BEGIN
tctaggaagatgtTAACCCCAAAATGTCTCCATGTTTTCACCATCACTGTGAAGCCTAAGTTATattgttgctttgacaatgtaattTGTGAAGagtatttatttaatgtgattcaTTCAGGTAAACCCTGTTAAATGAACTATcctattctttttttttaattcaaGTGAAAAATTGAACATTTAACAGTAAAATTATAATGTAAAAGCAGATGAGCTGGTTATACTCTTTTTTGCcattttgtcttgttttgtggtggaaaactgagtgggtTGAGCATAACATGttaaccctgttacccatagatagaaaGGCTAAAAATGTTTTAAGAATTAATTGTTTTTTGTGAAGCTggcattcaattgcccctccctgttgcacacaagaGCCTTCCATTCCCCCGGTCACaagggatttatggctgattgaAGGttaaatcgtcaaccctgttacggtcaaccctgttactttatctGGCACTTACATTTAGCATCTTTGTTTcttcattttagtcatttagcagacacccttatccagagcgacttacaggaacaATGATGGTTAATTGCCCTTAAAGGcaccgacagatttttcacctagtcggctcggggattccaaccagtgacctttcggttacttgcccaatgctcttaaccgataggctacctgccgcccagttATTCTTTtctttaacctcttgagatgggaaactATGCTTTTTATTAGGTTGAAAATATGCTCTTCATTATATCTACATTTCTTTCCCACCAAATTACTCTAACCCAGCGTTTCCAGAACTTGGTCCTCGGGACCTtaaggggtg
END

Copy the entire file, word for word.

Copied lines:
tctaggaagatgtTAACCCCAAAATGTCTCCATGTTTTCACCATCACTGTGAAGCCTAAGTTATattgttgctttgacaatgtaattTGTGAAGagtatttatttaatgtgattcaTTCAGGTAAACCCTGTTAAATGAACTATcctattctttttttttaattcaaGTGAAAAATTGAACATTTAACAGTAAAATTATAATGTAAAAGCAGATGAGCTGGTTATACTCTTTTTTGCcattttgtcttgttttgtggtggaaaactgagtgggtTGAGCATAACATGttaaccctgttacccatagatagaaaGGCTAAAAATGTTTTAAGAATTAATTGTTTTTTGTGAAGCTggcattcaattgcccctccctgttgcacacaagaGCCTTCCATTCCCCCGGTCACaagggatttatggctgattgaAGGttaaatcgtcaaccctgttacggtcaaccctgttactttatctGGCACTTACATTTAGCATCTTTGTTTcttcattttagtcatttagcagacacccttatccagagcgacttacaggaacaATGATGGTTAATTGCCCTTAAAGGcaccgacagatttttcacctagtcggctcggggattccaaccagtgacctttcggttacttgcccaatgctcttaaccgataggctacctgccgcccagttATTCTTTtctttaacctcttgagatgggaaactATGCTTTTTATTAGGTTGAAAATATGCTCTTCATTATATCTACATTTCTTTCCCACCAAATTACTCTAACCCAGCGTTTCCAGAACTTGGTCCTCGGGACCTtaaggggtg